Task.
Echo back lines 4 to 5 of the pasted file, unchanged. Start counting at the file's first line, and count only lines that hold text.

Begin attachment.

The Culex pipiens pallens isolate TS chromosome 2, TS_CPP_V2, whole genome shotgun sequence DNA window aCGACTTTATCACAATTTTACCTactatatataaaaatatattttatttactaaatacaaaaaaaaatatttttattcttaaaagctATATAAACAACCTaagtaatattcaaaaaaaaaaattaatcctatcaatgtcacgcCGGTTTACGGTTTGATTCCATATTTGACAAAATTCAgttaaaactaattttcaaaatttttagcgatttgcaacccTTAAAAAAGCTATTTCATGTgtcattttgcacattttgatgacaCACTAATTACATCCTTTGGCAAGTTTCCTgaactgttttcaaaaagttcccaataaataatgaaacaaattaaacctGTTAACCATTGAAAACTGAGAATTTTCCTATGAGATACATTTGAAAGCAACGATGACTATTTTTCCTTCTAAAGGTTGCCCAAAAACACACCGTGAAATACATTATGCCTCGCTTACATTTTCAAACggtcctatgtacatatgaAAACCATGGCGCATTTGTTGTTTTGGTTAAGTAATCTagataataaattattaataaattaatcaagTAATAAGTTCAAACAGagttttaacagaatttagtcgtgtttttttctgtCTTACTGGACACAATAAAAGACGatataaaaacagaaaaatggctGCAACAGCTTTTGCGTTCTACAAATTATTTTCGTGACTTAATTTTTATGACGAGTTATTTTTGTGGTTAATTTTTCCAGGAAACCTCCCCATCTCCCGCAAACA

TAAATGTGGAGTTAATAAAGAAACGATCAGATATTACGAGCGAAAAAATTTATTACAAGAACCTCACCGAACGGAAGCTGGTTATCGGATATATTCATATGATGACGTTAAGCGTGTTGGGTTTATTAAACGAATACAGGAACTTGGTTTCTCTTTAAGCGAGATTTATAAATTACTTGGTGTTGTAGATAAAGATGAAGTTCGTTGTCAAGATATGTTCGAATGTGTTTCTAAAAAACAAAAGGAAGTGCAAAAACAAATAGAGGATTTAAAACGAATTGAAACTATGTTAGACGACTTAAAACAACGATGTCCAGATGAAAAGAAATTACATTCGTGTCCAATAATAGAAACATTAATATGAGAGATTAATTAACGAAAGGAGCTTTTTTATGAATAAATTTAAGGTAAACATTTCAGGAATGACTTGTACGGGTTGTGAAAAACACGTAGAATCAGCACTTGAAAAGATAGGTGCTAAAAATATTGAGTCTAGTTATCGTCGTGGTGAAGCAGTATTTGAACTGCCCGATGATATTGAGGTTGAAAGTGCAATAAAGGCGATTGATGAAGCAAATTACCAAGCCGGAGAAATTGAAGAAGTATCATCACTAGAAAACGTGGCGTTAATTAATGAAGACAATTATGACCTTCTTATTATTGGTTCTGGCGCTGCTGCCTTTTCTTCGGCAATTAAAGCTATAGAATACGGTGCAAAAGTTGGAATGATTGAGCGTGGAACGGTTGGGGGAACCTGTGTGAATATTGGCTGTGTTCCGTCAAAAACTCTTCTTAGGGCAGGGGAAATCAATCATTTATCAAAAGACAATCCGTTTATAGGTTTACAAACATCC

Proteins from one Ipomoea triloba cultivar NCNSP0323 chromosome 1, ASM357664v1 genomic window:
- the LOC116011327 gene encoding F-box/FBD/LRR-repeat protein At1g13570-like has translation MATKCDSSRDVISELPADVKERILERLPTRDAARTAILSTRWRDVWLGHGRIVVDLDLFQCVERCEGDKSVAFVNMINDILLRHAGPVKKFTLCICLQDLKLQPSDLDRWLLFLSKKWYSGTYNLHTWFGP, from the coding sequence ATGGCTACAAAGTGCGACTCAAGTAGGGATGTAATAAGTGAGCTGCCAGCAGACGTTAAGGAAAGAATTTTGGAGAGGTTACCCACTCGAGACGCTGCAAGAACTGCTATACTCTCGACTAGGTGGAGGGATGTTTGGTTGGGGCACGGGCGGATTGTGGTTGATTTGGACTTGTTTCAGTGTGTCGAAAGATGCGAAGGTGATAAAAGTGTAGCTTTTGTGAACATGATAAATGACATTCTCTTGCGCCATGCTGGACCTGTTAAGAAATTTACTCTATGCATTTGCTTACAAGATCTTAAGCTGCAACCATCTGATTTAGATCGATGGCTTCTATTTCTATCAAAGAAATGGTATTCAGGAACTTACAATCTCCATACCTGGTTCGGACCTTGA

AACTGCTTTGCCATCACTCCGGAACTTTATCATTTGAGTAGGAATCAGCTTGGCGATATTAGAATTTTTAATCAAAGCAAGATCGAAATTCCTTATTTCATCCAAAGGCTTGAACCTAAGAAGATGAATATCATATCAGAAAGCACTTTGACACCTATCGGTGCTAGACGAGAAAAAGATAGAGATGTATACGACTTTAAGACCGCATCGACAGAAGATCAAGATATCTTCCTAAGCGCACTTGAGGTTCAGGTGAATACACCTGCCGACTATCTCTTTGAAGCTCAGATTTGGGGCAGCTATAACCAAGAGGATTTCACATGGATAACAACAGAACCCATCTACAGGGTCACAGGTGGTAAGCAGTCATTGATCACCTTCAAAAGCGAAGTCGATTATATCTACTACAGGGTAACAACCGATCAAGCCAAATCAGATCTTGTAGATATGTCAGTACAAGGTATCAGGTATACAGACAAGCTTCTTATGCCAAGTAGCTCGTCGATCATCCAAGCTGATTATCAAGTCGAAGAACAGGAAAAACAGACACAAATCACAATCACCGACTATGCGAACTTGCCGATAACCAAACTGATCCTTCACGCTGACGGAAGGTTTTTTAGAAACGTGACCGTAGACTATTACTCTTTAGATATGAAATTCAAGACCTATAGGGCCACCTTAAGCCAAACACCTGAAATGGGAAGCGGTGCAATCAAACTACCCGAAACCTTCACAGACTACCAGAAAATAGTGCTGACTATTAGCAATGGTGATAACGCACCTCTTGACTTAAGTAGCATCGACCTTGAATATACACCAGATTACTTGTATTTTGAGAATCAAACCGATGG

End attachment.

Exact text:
- the LOC116011327 gene encoding F-box/FBD/LRR-repeat protein At1g13570-like has translation MATKCDSSRDVISELPADVKERILERLPTRDAARTAILSTRWRDVWLGHGRIVVDLDLFQCVERCEGDKSVAFVNMINDILLRHAGPVKKFTLCICLQDLKLQPSDLDRWLLFLSKKWYSGTYNLHTWFGP, from the coding sequence ATGGCTACAAAGTGCGACTCAAGTAGGGATGTAATAAGTGAGCTGCCAGCAGACGTTAAGGAAAGAATTTTGGAGAGGTTACCCACTCGAGACGCTGCAAGAACTGCTATACTCTCGACTAGGTGGAGGGATGTTTGGTTGGGGCACGGGCGGATTGTGGTTGATTTGGACTTGTTTCAGTGTGTCGAAAGATGCGAAGGTGATAAAAGTGTAGCTTTTGTGAACATGATAAATGACATTCTCTTGCGCCATGCTGGACCTGTTAAGAAATTTACTCTATGCATTTGCTTACAAGATCTTAAGCTGCAACCATCTGATTTAGATCGATGGCTTCTATTTCTATCAAAGAAATGGTATTCAGGAACTTACAATCTCCATACCTGGTTCGGACCTTGA

AACTGCTTTGCCATCACTCCGGAACTTTATCATTTGAGTAGGAATCAGCTTGGCGATATTAGAATTTTTAATCAAAGCAAGATCGAAATTCCTTATTTCATCCAAAGGCTTGAACCTAAGAAGATGAATATCATATCAGAAAGCACTTTGACACCTATCGGTGCTAGACGAGAAAAAGATAGAGATGTATACGACTTTAAGACCGCATCGACAGAAGATCAAGATATCTTCCTAAGCGCACTTGAGGTTCAGGTGAATACACCTGCCGACTATCTCTTTGAAGCTCAGATTTGGGGCAGCTATAACCAAGAGGATTTCACATGGATAACAACAGAACCCATCTACAGGGTCACAGGTGGTAAGCAGTCATTGATCACCTTCAAAAGCGAAGTCGATTATATCTACTACAGGGTAACAACCGATCAAGCCAAATCAGATCTTGTAGATATGTCAGTACAAGGTATCAGGTATACAGACAAGCTTCTTATGCCAAGTAGCTCGTCGATCATCCAAGCTGATTATCAAGTCGAAGAACAGGAAAAACAGACACAAATCACAATCACCGACTATGCGAACTTGCCGATAACCAAACTGATCCTTCACGCTGACGGAAGGTTTTTTAGAAACGTGACCGTAGACTATTACTCTTTAGATATGAAATTCAAGACCTATAGGGCCACCTTAAGCCAAACACCTGAAATGGGAAGCGGTGCAATCAAACTACCCGAAACCTTCACAGACTACCAGAAAATAGTGCTGACTATTAGCAATGGTGATAACGCACCTCTTGACTTAAGTAGCATCGACCTTGAATATACACCAGATTACTTGTATTTTGAGAATCAAACCGATGG